Since they’re no experts, they contact a specialized partner to get a glimpse of what may be happening. Within the partner, the IT Product Manager conducted Usability Testing on the site while interviewing new and existing customers to determine what issues they encountered. The results let the team know that users find it hard to find their desired coffee products and varieties, leading to them abandoning both carts and the site. This info allowed the team to create a prototyped User Persona for this site and the brand itself. 

2. Roadmap

By knowing the current status, the IT Product Manager can develop a user-centric roadmap to establish both goals and steps to take. Joint by Development and UX/UI Design teams, the Product Manager role will focus on hierarchizing the needs that teams must address. Based on the identified issues of user unfamiliarity and difficulty finding products, the IT Product Manager can prioritize specific features in the roadmap. 

For instance, they could first focus team efforts on improving the site’s search functionalities by implementing robust search bar features like autocomplete and relevant product suggestions. Then, the IT PM could move to enhance the site’s navigation structure, focusing on designing intuitive navigation elements like well-defined menus, categories, and breadcrumb trails for users to find what they’re looking for easily.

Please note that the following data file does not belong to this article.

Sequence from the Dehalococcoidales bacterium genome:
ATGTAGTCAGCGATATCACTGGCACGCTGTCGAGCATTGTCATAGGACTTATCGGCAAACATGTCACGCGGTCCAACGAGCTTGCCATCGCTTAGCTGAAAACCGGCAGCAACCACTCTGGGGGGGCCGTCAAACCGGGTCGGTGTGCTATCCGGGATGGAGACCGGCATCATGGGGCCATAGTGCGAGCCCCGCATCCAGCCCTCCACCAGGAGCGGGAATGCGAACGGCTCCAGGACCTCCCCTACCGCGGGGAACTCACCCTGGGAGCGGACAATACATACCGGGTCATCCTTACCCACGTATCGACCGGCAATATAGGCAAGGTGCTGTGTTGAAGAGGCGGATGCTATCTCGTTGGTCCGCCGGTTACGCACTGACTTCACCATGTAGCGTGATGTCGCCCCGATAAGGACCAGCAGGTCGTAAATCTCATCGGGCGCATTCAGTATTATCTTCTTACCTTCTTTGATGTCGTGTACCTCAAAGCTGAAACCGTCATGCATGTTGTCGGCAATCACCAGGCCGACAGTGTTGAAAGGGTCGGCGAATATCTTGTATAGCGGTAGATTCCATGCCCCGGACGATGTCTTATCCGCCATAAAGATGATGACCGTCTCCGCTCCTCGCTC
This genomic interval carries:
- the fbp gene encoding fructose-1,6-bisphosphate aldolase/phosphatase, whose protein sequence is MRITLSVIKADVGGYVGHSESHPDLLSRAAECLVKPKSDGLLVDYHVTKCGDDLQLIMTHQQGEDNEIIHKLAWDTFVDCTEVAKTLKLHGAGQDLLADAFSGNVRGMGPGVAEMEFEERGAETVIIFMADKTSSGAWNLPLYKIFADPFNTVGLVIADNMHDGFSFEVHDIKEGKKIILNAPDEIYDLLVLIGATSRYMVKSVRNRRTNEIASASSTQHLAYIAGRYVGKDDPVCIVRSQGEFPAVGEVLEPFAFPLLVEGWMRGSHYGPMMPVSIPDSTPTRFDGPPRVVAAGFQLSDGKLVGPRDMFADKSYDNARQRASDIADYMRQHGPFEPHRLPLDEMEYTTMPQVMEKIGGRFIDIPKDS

Lastly, as defined by the PM, the team could move to enhancing product listings and filtering options with clear product descriptions, high-quality images, and relevant filters. These steps allow teams to tackle different elements within the overall goals for the product.

3. Prototype

After the step-by-step roadmap, the IT Product Manager organizes the procedure to put it into action. They start by outlining the site’s content structure and navigation hierarchy. Here, UI/UX Design teams work on intuitive interfaces, first in the form of low-fidelity wireframes and prototypes aligned with BBB's branding. At this stage, the Product Manager role focuses on tracking the feedback of real-life users testing usability to identify any potential issues on both functionality and friendliness. 

4. Development

Next in line, the IT Product Manager will serve as a bridge between the dev team and BBB’s stakeholders. PMs ease discussions after user feedback to ensure defined features align with both the defined roadmap and the conclusions taken from the prototyping stage. The Product Manager role manages the product backlog, defines acceptance criteria, and tracks development progress. Further, they create and maintain product documentation and collaborate with the development team to ensure everyone is aligned on goals.

5. Launch